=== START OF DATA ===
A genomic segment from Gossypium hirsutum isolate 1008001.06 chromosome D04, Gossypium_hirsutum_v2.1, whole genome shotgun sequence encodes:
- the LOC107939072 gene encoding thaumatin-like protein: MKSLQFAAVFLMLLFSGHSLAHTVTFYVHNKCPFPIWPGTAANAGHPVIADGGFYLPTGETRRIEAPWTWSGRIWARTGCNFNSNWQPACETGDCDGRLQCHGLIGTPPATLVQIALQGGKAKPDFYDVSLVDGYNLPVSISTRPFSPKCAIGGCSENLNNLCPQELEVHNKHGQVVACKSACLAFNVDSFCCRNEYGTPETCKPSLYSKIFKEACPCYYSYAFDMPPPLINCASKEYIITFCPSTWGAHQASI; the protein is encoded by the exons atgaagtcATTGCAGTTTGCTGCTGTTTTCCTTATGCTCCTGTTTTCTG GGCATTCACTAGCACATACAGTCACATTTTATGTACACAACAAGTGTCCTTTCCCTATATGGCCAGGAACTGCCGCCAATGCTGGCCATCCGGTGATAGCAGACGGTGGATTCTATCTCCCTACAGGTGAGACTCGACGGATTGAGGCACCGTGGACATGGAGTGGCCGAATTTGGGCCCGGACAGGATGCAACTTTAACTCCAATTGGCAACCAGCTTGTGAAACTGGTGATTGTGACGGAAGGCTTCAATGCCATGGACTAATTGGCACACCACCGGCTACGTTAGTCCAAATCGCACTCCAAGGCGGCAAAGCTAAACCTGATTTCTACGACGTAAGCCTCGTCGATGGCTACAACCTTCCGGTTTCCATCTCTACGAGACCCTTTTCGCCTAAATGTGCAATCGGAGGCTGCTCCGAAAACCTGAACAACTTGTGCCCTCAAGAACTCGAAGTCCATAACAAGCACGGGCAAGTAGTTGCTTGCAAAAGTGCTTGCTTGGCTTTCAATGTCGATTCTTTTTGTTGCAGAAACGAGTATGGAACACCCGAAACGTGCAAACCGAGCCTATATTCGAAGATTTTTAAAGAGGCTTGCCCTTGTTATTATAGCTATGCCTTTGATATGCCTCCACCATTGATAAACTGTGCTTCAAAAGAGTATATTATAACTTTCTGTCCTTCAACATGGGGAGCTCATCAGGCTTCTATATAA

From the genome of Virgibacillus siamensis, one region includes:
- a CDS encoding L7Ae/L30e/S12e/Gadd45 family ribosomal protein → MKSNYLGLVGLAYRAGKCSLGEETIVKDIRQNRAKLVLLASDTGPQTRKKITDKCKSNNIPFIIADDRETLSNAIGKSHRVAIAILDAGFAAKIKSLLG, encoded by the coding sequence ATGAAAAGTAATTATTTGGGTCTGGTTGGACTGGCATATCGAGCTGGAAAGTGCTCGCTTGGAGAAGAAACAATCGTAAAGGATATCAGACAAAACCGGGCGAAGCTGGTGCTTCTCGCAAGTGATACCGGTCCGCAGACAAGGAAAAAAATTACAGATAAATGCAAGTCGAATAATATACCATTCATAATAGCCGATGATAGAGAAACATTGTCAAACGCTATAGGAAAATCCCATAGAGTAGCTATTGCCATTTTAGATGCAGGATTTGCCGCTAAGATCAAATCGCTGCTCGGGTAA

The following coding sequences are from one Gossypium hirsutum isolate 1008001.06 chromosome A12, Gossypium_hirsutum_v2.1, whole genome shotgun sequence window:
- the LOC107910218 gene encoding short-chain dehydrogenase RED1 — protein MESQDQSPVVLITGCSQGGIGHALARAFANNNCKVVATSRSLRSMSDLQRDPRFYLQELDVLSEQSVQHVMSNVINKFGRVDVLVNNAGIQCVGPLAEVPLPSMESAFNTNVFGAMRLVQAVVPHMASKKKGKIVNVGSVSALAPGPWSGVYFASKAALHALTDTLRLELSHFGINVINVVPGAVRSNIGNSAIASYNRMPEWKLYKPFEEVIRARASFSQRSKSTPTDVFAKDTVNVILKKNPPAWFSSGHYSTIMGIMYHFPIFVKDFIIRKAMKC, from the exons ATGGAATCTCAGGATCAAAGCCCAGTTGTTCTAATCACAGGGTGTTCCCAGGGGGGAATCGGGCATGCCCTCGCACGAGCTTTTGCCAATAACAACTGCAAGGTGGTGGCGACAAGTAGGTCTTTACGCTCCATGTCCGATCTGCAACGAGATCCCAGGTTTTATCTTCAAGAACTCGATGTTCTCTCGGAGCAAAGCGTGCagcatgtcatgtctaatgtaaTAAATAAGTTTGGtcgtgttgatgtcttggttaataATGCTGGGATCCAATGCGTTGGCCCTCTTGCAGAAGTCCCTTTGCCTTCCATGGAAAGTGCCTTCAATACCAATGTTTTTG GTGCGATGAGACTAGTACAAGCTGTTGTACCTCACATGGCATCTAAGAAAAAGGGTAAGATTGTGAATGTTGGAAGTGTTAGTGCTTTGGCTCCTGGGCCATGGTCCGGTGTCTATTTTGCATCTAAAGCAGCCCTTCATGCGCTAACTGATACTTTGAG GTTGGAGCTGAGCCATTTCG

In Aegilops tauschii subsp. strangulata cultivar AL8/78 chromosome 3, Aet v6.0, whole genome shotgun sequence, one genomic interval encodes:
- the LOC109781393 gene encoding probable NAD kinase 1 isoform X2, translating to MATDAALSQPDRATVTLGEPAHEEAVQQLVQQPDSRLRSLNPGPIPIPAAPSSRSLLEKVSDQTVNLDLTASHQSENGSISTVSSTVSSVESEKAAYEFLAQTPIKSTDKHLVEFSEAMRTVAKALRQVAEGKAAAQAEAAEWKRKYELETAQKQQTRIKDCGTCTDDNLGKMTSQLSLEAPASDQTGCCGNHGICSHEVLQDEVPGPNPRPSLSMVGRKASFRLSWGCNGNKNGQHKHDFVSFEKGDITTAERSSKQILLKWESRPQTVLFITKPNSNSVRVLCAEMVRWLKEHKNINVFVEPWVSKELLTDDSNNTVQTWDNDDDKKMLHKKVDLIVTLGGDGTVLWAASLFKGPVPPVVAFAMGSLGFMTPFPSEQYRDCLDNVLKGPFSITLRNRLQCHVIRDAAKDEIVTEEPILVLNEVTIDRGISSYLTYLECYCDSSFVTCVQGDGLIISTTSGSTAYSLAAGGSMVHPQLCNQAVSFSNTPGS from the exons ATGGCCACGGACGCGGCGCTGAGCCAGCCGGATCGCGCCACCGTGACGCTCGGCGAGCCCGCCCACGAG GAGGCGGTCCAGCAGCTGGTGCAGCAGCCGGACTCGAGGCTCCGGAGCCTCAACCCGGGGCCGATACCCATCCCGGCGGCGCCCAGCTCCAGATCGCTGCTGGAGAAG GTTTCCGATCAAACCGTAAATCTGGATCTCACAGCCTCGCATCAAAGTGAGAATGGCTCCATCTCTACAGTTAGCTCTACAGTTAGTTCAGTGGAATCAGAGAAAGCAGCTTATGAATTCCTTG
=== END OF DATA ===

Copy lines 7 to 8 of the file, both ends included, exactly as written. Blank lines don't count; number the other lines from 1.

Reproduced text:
In Aegilops tauschii subsp. strangulata cultivar AL8/78 chromosome 3, Aet v6.0, whole genome shotgun sequence, one genomic interval encodes:
- the LOC109781393 gene encoding probable NAD kinase 1 isoform X2, translating to MATDAALSQPDRATVTLGEPAHEEAVQQLVQQPDSRLRSLNPGPIPIPAAPSSRSLLEKVSDQTVNLDLTASHQSENGSISTVSSTVSSVESEKAAYEFLAQTPIKSTDKHLVEFSEAMRTVAKALRQVAEGKAAAQAEAAEWKRKYELETAQKQQTRIKDCGTCTDDNLGKMTSQLSLEAPASDQTGCCGNHGICSHEVLQDEVPGPNPRPSLSMVGRKASFRLSWGCNGNKNGQHKHDFVSFEKGDITTAERSSKQILLKWESRPQTVLFITKPNSNSVRVLCAEMVRWLKEHKNINVFVEPWVSKELLTDDSNNTVQTWDNDDDKKMLHKKVDLIVTLGGDGTVLWAASLFKGPVPPVVAFAMGSLGFMTPFPSEQYRDCLDNVLKGPFSITLRNRLQCHVIRDAAKDEIVTEEPILVLNEVTIDRGISSYLTYLECYCDSSFVTCVQGDGLIISTTSGSTAYSLAAGGSMVHPQLCNQAVSFSNTPGS from the exons ATGGCCACGGACGCGGCGCTGAGCCAGCCGGATCGCGCCACCGTGACGCTCGGCGAGCCCGCCCACGAG GAGGCGGTCCAGCAGCTGGTGCAGCAGCCGGACTCGAGGCTCCGGAGCCTCAACCCGGGGCCGATACCCATCCCGGCGGCGCCCAGCTCCAGATCGCTGCTGGAGAAG GTTTCCGATCAAACCGTAAATCTGGATCTCACAGCCTCGCATCAAAGTGAGAATGGCTCCATCTCTACAGTTAGCTCTACAGTTAGTTCAGTGGAATCAGAGAAAGCAGCTTATGAATTCCTTG